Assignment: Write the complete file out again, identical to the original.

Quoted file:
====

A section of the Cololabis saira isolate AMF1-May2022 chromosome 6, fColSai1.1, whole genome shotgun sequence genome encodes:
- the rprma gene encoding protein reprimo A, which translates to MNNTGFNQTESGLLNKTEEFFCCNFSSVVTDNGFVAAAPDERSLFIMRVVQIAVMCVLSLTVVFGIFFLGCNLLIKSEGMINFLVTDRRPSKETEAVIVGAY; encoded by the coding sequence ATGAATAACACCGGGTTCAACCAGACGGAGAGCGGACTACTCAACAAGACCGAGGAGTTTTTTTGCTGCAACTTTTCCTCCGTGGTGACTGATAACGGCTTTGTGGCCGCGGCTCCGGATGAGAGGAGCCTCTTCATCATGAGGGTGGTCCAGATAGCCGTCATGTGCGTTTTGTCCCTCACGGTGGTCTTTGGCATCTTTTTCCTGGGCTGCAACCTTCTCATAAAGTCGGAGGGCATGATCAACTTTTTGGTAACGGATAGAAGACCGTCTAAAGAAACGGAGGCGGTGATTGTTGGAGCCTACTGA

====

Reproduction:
A section of the Cololabis saira isolate AMF1-May2022 chromosome 6, fColSai1.1, whole genome shotgun sequence genome encodes:
- the rprma gene encoding protein reprimo A, which translates to MNNTGFNQTESGLLNKTEEFFCCNFSSVVTDNGFVAAAPDERSLFIMRVVQIAVMCVLSLTVVFGIFFLGCNLLIKSEGMINFLVTDRRPSKETEAVIVGAY; encoded by the coding sequence ATGAATAACACCGGGTTCAACCAGACGGAGAGCGGACTACTCAACAAGACCGAGGAGTTTTTTTGCTGCAACTTTTCCTCCGTGGTGACTGATAACGGCTTTGTGGCCGCGGCTCCGGATGAGAGGAGCCTCTTCATCATGAGGGTGGTCCAGATAGCCGTCATGTGCGTTTTGTCCCTCACGGTGGTCTTTGGCATCTTTTTCCTGGGCTGCAACCTTCTCATAAAGTCGGAGGGCATGATCAACTTTTTGGTAACGGATAGAAGACCGTCTAAAGAAACGGAGGCGGTGATTGTTGGAGCCTACTGA